JF Ptak Science Books Post 1767
In a post last week in the Strange Things in the Sky department: the Exploding Moon, I mentioned that images of the Earth's Moon actually exploding seem to be quite uncommon. The ever-observant Ray Girvan wrote to say that the Moon does just that in the 2002 remake of H.G. Wells' The Time Machine, when Earth's lunar mining operations disrupt it so that it makes the Moon disintegrate, raining parts of itself on Earth.
And it just so happens that I stumbled on another odd image of the Moon coming to its end: a mention of a drawing by Thomas Voter, showing the Moon disintegrating under the force of the Earth's gravity. It appears in the November, 1939 issue of Popular Mechanics in the "Explorers of Space" article.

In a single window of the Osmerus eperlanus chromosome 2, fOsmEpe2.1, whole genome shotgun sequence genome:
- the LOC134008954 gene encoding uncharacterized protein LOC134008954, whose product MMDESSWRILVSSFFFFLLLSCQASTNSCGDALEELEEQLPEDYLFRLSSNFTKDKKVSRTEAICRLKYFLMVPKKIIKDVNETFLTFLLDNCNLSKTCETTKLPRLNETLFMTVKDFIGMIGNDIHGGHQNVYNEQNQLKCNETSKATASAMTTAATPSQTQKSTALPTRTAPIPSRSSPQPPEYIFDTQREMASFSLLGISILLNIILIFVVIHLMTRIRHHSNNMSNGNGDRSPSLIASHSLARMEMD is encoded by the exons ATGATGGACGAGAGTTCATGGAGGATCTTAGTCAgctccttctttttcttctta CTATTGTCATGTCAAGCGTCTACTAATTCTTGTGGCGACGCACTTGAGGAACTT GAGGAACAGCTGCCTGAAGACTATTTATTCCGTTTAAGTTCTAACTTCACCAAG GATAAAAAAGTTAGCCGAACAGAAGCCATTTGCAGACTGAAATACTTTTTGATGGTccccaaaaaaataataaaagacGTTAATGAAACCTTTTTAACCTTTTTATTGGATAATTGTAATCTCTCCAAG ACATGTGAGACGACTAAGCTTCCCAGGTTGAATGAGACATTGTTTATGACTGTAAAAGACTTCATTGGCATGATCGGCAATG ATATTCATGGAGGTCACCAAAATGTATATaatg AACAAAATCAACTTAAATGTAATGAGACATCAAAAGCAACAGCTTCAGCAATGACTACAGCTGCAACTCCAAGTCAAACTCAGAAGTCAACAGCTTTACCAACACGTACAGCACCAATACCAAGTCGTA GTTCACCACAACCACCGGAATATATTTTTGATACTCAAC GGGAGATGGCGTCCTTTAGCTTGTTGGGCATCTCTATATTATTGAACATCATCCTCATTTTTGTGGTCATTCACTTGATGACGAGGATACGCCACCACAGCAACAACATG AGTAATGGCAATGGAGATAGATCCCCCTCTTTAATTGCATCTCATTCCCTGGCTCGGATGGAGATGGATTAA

Thomas Voter's illustrations led me to his image showing Boy Scouts flying on their odd destiny to the Moon for a rendezvous with Post-War Moon Nazis in what is a surprising juvie novel by Robert Heinlein, Rocket Ship Galileo (1947). [Image courtesy of the excellent Roborant site, well worth a visit and bookmark, here.] The three boy-rocket-experimenters are on their way their with their Nobelist uncle, piloting a thorium-fueled mail rocket that the Manhattan Project Uncle was able to rig up for interplanetary adventures, which gets them to a nuke-war-ravaged-Moon with victorious commanding Nazis over whom the intrepid travelers eventually triumph. This really has nothing to do with exploding or disintegrating Moons, but finding a reference to Moon Nazis does classify as a strange-thing-in-the-sky. evidently the story is much disparaged by modern readers, though the author of Roborant feels as though there is a much greater depth to the story that the possible high-comic storyline implies.
It looks like there is a sub-genre for Evil Alien Space Nazis in books and film, but I just can't go any further with the topic.